The Tale of El Salvador Los Luchadores & Pumpkin the Donut
It was a dark and misty morning. The sun lay slumbering behind the horizon. All normal people remained in bed. I stumbled over to Nord's Bakery, bleary-eyed and half dead. I needed a hard-hitting shot of donut, and I needed it fast. The tinny clang of the bell announced my arrival. I was greeted by the always cheery staff. "Mhpshdlhuyh," I replied. I held up four fingers and pointed to the donuts I wanted. One twist, one cherry filled, one glazed, and, ah yes, Nord's latest crowning achievement (reaching almost to the beloved status of tastiness set by the Baconater)... the Pumpkin Spice Donut! I stumbled out the door groping for the handle... oh, that's right- pull, not push. I made it back out the door, somehow still awake. I was one of the lucky ones. I pushed forward, not taking my eyes off the objective. The "open" sign for Sunergos Coffee shone like a lighthouse beacon through a Nor'east Gale. I stumbled toward it.
Once inside, I was able somehow to manage a bleary snatching of beans after which I threw something thin and plastic at the barista. He gave something back. I hope it was my card. Either way, I drove to work and began grinding the beans on my Skerton. The smell cleared my senses slightly. I sniffed some more. My mouth began to salivate. I realized somehow I had parked the car and was now in my office. The water finished boiling. I quickly prepped my aeropress, stirred, and pressed. My head was clearing by the second. I finished the press and waited a few minutes for it to cool.
The world held its breath. The sun peaked over the trees to get a view. I took a sip.
The smooth, sweet taste of El Salvador Los Luchadores filled my palate. I dared to take a bite of the pumpkin donut and another sip. My mouth imploded. My tongue could not hold the flavor of the almost buttery, currant-y taste of the El Salvador with the spicy, pumpkin taste of the donut. Thoughts of Bill Murray and fried chicken flooded my mind as I snarfed the rest of the donut down while sipping the coffee. I finished the donut and slowly savored the rest of the Salvador while going about my work. The sun finally dared to rise above the horizon (staying safely in the clouds, however), sensing that the coast was now clear. Life was good in the Prima Office.
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Hario Skerton grinder is handy for manual home and travel grinding, it can also be slightly more cumbersome for an extended road trip where only a small amount of grinding will be done (for a more detailed comparison of the two grinders, check out this blog post: Hario Skerton vs. Mini Mill). For those trips (or homes) where a minimal amount of grinding is needed, the Hario Mini Mill Slim is the perfect grinding solution. The Mini Mill employs adjustable conical ceramic burrs for grinding any of the wide range of grinds employed in today’s coffee market. It can effortlessly handle 24 grams of anything from fine espresso to a coarse French Press setting. Because of its lightweight (0.5 lbs) and sleek plastic body, the Mini Mill easily fits into small carrying bags and suitcases without adding a lot of extra weight. This, in conjunction with the Aerobie AeroPress coffee maker, has the propensity to make excellent coffee anywhere hot water and fresh beans are available.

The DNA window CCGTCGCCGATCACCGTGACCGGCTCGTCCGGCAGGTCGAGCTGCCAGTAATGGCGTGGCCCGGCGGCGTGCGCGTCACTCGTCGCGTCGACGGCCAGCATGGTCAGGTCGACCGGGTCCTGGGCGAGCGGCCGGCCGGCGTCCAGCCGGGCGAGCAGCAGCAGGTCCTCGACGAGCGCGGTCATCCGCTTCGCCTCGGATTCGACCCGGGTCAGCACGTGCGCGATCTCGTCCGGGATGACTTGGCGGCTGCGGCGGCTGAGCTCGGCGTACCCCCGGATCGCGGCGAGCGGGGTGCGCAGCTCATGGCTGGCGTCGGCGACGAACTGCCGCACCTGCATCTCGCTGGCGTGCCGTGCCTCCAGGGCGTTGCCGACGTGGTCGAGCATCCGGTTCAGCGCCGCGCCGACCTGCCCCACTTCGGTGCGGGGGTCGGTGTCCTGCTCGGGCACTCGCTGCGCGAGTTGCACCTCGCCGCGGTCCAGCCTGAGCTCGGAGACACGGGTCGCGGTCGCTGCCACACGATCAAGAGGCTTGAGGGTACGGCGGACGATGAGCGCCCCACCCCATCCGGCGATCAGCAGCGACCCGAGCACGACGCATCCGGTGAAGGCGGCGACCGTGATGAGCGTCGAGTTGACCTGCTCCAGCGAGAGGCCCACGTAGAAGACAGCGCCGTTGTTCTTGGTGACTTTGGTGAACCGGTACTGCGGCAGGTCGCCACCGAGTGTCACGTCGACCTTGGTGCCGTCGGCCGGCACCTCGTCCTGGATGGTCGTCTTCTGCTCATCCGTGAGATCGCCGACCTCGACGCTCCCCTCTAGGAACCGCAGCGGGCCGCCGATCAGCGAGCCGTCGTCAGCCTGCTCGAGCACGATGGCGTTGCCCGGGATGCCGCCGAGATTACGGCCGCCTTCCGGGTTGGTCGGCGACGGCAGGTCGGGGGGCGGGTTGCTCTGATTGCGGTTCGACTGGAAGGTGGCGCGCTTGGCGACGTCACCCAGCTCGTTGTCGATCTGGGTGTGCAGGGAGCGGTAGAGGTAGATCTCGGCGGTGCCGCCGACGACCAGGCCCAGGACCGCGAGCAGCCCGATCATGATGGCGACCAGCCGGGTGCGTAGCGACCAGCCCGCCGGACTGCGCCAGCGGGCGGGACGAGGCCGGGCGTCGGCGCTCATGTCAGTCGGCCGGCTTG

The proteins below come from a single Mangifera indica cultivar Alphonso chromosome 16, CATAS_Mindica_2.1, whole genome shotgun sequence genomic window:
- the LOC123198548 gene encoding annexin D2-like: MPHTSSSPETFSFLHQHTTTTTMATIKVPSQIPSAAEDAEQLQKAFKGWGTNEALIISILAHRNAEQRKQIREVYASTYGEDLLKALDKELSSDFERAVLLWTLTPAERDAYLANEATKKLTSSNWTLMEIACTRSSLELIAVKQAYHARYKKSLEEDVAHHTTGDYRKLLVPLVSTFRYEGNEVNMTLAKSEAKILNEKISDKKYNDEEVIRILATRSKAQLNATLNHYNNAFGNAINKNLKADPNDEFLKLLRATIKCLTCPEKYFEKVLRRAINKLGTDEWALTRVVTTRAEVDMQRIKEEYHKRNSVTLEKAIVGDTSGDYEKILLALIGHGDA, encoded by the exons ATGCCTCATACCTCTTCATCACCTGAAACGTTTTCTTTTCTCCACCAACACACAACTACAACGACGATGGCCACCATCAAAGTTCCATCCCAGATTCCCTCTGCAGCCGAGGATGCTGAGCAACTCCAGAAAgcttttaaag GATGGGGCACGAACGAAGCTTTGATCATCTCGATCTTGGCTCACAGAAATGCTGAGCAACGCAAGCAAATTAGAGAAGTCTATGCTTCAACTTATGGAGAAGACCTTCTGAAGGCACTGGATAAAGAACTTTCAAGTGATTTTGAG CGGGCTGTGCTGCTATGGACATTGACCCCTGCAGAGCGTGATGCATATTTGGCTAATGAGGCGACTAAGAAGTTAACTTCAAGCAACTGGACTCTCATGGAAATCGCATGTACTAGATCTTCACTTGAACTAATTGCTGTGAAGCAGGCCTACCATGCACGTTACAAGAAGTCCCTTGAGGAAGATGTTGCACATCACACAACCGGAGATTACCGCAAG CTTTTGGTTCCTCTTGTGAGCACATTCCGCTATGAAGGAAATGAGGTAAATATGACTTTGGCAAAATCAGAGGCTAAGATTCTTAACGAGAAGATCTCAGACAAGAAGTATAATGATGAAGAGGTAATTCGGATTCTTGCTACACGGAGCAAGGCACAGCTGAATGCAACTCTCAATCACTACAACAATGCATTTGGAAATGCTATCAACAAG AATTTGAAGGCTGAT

The Hario Mini Mill is a traveling coffee enthusiast’s dream come true.... and with its ability to grind to the fine quality needed for espresso, it can be paired with a hand-held travel espresso maker such as the mypressi TWIST (and an excellent choice of beans) to achieve a quality rivaling the product found in many high-end espresso machines. Whether the need is grinding beans for a french press, Aeropress, or mypressi, the Mini Mill Slim is the perfect travel solution.
$53.00Hario's stainless steel water kettle, the V60 Buono, has been spotted popping up in coffee houses and the kitchens of baristas for some time now. A detailed search on the web will reveal, for the moment at least, that the Buono seems to be widely accepted as the most useful pouring kettle available. What makes this kettle so popular amongst pour-over enthusiasts? Several reasons stand out.
First, the thin pouring spout enables greater pouring precision as well as a slower, more consistent and controlled rate of pour, both of which are very helpful in achieving a precise, prolonged extraction.
Second, the stainless steel construction and large 1 liter capacity contribute toward keeping up the brew temperature for the duration of the entire brew cycle.
Third, the ergonomics involved in the design of the kettle help to make using it much easier. This may not seem like much, but if you're brewing large batches of coffee and pouring for three or more minutes per batch, doing several batches of coffee will quickly become a chore if your kettle doesn't cooperate with you.
Combine all of these facets with the fact that the Buono is manufactured by Hario, a very popular name in the coffee-brewing community, and the kettle's popularity is easily understood. For best results, combine the Buono with a V60 Dripper or Chemex to get a truly exceptional cup of coffee.
Few advancements in espresso machine technology over the past fifty years could be called revolutionary. The latest advancement featured in La Marzocco's Strada Electronic Paddle (EP) is one that has earned that title. Pressure profiling was first introduced into the mass market in 2009 by the Slayer Espresso Machine. The La Marzocco Strada takes this new technology to the next level by allowing the barista to save up to four pressure profiles at any given time. Along with the ability to save profiles, each group has a digital display that shows the temperature (±0.1°C), shot time, and current bars of pressure (±.1 Bar). The Strada perfectly combines the durability and workmanship of La Marzocco with the technology of the future.